A competition watchdog probe into small and medium-sized enterprise (SME) banking is a chance to end a duopoly in the market in Scotland, a business chief said yesterday.
Andy Willox, Aberdeen-based Scottish policy convener for the Federation of Small Businesses (FSB), said two banking giants- Royal Bank of Scotland (RBS) and Lloyds Banking Group – currently looked after 70% of all small business accounts north of the border.
He added: “The Competition and Market Authority (CMA) is absolutely right to put business banking under the microscope.
“As its initial report shows, the market has a number of unwelcome features, with low levels of switching between providers compounded by a lack of price transparency.
“The FSB has repeatedly highlighted that just four banks control 85% of UK business current accounts, and that Scottish businesses are faced with a banking duopoly as just two institutions have captured 70% of the market north of the border.
“There are a range of long-standing structural issues that potentially restrict competition and choice for Scottish small firms seeking finance and banking services.
“While we recognise there are initiatives in place to address some of these problems, this is the opportunity to fix the Scottish business banking marketplace once and for all.”
CMA announced yesterday it was to investigate the dominance of major banks in the personal and business account markets.
It said there had been “very little movement” in the respective shares of the four largest banks; Barclays, HSBC, Lloyds and RBS.
The number of customers shopping around and switching current accounts was “low” amid limited transparency in the sector, it added.
Previous studies by the CMA have found that essential parts of the retail banking sector “lack effective competition” and do not meet the needs of personal consumers or SMEs.
The UK current account market generates revenue of more than £8billion, while the CMA’s investigation into SME banking will cover business worth more than £2billion.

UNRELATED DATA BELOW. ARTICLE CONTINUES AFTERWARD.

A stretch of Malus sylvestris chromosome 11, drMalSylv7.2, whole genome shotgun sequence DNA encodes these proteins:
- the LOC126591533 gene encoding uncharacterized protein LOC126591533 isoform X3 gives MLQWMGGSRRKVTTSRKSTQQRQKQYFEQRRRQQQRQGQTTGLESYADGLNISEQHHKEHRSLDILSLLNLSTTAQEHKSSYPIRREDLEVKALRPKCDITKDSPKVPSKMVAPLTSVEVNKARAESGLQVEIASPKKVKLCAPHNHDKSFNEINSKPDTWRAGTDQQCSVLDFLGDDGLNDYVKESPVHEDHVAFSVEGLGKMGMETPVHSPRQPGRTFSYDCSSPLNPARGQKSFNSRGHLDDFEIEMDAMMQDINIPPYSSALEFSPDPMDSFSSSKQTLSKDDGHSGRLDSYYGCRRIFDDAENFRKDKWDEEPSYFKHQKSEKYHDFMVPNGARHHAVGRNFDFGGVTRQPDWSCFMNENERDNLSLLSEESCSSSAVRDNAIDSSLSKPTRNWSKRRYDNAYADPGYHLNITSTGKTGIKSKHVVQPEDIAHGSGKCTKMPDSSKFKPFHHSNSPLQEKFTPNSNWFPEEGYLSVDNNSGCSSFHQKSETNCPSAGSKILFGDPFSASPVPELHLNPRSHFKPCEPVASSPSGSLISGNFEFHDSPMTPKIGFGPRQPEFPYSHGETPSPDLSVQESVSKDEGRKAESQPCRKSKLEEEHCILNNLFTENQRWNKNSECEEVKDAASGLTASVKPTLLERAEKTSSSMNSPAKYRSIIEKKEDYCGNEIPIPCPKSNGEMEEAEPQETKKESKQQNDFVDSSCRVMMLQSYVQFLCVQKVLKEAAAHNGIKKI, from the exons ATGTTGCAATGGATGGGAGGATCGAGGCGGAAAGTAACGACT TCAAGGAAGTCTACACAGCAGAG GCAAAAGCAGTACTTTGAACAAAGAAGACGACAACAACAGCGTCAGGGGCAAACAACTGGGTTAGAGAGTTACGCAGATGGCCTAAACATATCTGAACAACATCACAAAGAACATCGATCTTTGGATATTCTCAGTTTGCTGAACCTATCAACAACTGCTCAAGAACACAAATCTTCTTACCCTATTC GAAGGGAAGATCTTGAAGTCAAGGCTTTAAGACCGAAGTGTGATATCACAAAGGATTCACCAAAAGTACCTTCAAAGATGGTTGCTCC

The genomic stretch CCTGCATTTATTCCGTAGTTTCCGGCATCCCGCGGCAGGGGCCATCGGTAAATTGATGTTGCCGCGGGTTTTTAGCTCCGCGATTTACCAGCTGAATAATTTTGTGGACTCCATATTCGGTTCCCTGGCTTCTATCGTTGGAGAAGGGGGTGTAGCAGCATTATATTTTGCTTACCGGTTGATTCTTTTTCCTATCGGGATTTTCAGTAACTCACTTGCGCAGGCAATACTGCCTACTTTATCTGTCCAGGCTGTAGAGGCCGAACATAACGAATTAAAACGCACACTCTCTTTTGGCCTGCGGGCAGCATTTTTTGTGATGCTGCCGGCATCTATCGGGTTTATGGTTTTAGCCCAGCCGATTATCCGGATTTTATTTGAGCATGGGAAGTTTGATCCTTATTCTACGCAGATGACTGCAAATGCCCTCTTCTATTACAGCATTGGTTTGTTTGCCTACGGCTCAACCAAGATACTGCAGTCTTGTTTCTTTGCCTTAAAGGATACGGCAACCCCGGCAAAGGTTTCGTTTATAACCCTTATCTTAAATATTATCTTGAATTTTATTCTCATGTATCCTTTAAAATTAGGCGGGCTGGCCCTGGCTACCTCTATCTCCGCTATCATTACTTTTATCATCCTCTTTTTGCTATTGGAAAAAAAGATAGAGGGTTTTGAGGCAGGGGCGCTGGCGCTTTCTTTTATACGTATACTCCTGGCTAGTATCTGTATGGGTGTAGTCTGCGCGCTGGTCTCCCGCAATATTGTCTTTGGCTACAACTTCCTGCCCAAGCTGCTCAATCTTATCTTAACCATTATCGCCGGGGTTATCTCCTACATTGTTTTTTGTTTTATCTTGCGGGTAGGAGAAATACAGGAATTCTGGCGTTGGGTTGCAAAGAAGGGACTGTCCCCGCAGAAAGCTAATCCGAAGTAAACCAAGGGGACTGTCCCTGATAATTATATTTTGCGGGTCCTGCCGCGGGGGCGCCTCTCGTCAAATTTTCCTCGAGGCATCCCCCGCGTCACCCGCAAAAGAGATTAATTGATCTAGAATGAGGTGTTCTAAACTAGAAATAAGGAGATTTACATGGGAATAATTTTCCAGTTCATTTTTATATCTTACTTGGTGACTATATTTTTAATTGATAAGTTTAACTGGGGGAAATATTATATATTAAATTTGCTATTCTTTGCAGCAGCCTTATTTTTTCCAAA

There are about 65million active personal current accounts and in excess of 3.5million business current accounts.
The big four banks collectively supply more than three-quarters (77%) of the personal current account market, more than 85% of business current accounts and 90% of SME loans.
CMA said SME switching levels were low, with just 4% changing their bank every year.
It also said it was concerned about continuing barriers of entry and expansion in the sector, which limit the ability of smaller and newer providers to develop their businesses.
The investigation will be conducted by a market reference group,drawn from the CMA’s panel of independent members. Probes of this kind can take up to 18 months.
Business Secretary Vince Cable said: “Britain needs a more competitive and effective banking market that works for the real economy – one that gives consumers more choice, encourages genuine innovation and works for small and medium-sized businesses.
Richard Lloyd, executive director of consumer group Which?, said: “It’s now crunch time for the biggest banks that dominate a market blighted by a lack of trust and poor customer service.”
Trade body the British Bankers’ Association (BBA) said advances in technology and increased use of the internet were already helping to shake up banking, while newer players such as M&S Bank and Tesco Bank also highlighted market change.
BBA chief executive Anthony Browne added: “All the banks will co-operate fully with any investigation.
“There are already substantial changes currently under way across the banking industry to strengthen competition, which improves choice and service for customers.
“Banks are pro-competition – they compete for business every day.”